The Beatitudes for Marriage: Part 4

Those who hunger and thirst for righteousness are blessed, for they will be filled.
Matthew 5:6, HCSB

I’m a sucker for movies.  I remember watching “As Good as it Gets” with Jack Nicholson and Helen Hunt.  At one point in the movie, Hunt’s character (Carol) is at a restaurant with Nicholson (Melvin, who has OCD to the max).  Not having a filter between his brain and mouth, Melvin has completely enraged Carol.  She demands a compliment from him, and he tells her he has a good one.  However, he drones on about his medicine.  “I hate pills, very dangerous thing, pills.  I’m using the word ‘hate’ here, about pills.  Hate.  My compliment is, that night when you came over and told me that you would never…all right, well, you were there, you know what you said.  Well, my compliment to you is, the next morning, I started taking the pills.”  Of course, this makes no sense to Carol, who replied, “I don’t quite get how that’s a compliment for me.”  Melvin explained, “You make me want to be a better man.”

I have tucked that line away to use someday:  You make me want to be a better man.  This is obviously scripted, but the idea of one person doing whatever it takes because they love a person is amazing.  That being said, as Christians we are not to do anything that God has commanded us not to do for the sake of any person or people.  “We must obey God rather than men,” (Acts 5:29, HCSB).  So in the case of spouses, if they were to want your to commit adultery, watch pornography with them, invite another person into the bedroom, etc., you must flat-out reject that.

But let’s get back to the text, because the text is not about husbands and wives, but about Christ and the believer: the true husband and the true bride (Ephesians 5:32).  Our love for Jesus, our devotion to him brings about a hunger and a thirst for change.  Remember the first two beatitudes (here and here), we acknowledge we are poor in spirit (spiritually bankrupt) and we mourn (have sorrow and repent) over our sins.  If our natural inclinations are to do that which is selfish or sinful then our natural inclinations are to not seek after the right things: righteousness (i.e. holiness).  When we are believers, the Spirit of holiness indwells us and brings a new desire and longing that combats the old.  The question is: will we listen to Him or will we quench/grieve Him?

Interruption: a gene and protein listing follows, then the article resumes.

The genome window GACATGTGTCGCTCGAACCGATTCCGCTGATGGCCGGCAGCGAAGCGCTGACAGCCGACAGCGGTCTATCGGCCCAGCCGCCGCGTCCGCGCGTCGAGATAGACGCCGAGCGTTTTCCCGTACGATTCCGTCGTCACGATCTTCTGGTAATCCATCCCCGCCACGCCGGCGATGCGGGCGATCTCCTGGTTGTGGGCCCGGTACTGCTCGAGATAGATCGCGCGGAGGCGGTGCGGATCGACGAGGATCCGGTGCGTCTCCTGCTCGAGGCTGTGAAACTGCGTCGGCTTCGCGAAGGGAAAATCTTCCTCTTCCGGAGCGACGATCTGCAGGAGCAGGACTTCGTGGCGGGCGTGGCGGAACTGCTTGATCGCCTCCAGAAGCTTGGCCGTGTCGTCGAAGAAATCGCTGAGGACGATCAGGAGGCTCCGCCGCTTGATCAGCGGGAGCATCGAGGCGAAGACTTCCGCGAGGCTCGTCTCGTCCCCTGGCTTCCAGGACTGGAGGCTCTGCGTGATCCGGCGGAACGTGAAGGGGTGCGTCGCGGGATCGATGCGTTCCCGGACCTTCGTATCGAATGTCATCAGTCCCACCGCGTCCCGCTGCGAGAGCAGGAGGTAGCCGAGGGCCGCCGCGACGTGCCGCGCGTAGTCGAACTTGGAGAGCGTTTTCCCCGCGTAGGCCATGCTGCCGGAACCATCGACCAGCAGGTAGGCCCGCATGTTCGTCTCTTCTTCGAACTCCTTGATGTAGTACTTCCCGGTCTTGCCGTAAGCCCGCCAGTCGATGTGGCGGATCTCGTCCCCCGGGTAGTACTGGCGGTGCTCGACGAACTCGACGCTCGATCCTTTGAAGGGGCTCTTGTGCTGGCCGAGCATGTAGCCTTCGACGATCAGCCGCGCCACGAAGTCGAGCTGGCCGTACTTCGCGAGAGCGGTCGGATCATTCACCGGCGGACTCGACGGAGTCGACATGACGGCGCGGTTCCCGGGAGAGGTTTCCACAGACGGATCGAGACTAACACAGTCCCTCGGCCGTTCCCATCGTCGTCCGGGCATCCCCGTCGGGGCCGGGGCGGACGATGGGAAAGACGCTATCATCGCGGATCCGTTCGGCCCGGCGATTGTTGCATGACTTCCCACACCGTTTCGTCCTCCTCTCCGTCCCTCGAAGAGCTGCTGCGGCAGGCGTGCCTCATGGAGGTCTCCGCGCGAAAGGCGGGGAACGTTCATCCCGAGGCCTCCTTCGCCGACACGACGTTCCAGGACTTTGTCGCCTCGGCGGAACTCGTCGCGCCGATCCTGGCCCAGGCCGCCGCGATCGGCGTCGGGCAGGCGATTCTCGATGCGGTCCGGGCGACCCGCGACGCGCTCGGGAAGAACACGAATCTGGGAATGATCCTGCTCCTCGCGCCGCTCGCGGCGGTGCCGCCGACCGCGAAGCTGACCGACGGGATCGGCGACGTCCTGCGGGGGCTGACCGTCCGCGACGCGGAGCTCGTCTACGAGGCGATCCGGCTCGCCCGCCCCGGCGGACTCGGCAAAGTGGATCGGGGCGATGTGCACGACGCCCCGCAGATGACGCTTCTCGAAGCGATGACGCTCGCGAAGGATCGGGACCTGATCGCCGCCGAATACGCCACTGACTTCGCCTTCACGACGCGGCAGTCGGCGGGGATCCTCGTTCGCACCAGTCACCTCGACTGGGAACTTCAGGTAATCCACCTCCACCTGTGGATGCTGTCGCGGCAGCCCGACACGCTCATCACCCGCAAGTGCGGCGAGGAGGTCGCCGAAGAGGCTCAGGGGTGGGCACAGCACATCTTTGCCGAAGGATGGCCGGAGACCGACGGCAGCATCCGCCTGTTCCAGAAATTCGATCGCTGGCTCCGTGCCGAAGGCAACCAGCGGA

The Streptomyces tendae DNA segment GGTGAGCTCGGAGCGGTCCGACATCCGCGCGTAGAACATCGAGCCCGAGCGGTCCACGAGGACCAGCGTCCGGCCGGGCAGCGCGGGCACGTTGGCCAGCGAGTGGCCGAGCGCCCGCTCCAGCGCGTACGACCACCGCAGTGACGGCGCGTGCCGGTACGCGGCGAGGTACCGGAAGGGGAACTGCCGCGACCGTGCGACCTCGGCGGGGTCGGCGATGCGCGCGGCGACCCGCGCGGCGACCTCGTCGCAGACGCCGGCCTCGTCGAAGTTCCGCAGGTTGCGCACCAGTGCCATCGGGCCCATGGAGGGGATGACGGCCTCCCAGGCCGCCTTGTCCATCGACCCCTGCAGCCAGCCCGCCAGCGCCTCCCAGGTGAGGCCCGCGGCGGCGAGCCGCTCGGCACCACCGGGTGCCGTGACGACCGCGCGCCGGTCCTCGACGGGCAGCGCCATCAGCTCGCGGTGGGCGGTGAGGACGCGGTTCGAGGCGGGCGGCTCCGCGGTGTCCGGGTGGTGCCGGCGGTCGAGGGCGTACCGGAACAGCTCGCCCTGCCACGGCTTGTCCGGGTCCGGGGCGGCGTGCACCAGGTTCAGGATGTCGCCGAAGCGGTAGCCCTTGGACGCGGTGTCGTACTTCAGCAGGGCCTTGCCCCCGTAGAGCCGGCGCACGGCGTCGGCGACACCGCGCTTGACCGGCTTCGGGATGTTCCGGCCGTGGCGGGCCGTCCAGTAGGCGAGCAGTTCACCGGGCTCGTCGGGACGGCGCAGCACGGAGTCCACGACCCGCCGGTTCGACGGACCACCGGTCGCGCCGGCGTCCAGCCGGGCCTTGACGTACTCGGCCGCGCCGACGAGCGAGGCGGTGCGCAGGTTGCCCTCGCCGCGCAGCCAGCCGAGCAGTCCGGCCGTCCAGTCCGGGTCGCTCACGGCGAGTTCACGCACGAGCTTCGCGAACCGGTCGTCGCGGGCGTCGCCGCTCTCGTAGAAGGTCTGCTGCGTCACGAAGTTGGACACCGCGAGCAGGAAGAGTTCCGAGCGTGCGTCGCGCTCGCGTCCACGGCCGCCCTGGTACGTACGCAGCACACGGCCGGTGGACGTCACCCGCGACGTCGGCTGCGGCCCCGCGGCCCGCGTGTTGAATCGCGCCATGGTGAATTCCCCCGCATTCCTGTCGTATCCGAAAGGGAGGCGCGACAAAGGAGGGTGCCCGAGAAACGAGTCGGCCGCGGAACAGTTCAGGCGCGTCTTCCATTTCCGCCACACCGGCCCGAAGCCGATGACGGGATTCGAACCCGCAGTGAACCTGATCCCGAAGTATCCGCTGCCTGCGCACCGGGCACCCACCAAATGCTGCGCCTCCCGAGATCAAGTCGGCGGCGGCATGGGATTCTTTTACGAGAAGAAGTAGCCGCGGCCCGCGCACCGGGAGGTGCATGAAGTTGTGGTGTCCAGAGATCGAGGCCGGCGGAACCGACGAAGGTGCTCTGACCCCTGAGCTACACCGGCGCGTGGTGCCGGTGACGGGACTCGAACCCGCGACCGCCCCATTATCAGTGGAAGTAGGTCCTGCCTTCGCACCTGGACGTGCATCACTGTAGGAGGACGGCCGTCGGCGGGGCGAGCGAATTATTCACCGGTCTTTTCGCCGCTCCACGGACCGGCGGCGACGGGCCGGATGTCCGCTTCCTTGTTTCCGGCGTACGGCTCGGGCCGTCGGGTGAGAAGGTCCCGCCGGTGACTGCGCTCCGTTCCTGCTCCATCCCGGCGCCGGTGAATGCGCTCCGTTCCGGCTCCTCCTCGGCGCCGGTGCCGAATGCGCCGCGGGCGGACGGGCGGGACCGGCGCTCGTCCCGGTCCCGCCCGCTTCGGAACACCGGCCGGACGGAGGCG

Doing the right and holy thing is not easy.  It takes a driven person to deny himself or herself.  Paul wrote to the Romans, “Therefore, brothers, by the mercies of God, I urge you to present your bodies as a living sacrifice, holy and pleasing to God; this is your spiritual worship.  Do not be conformed to this age, but be transformed by the renewing of your mind, so that you may discern what is the good, pleasing, and perfect will of God,” (12:1-2, HCSB).  Paul called on us to sacrifice ourselves to the task of being holy.  To sacrifice means by its very definition to lose something valuable, which is a difficult for most people.  To be holy means to be separated and pure from what the norm is.  This only happens by renewing the mind.  As long as we think like the world we will live like the rest of society. If we want to do the will of God, then we must think differently and must be about the task of doing so.  Only then can we discern what is the good (versus evil), pleasing (versus displeasing), and perfect (versus sinful and imperfect) will of God.

When we are believers, the Spirit of holiness indwells us and brings a new desire and longing that combats the old.  The question is: will we listen to Him or will we quench/grieve Him?

People say that they want to know God’s will, but rarely do they take on the task of seeking it out. People say they want to be holy, but they aren’t willing to sacrifice to make that happen.  Jesus made a promise: “Those who hunger and thirst for righteousness are blessed.”  If you’ve ever been hungry–really hungry, not bored hungry–then you know that your one mission in life is to find food.  If you have just run a 10K and bypassed the cup tables and forgot to take your little bottle of water on your hip, when you get back you’re looking for a cooler filled with water.  While not in the right way, Esau upon returning from his hunting expedition was famished.  He willingly sold his birthright for a pot of stew.  That’s hunger!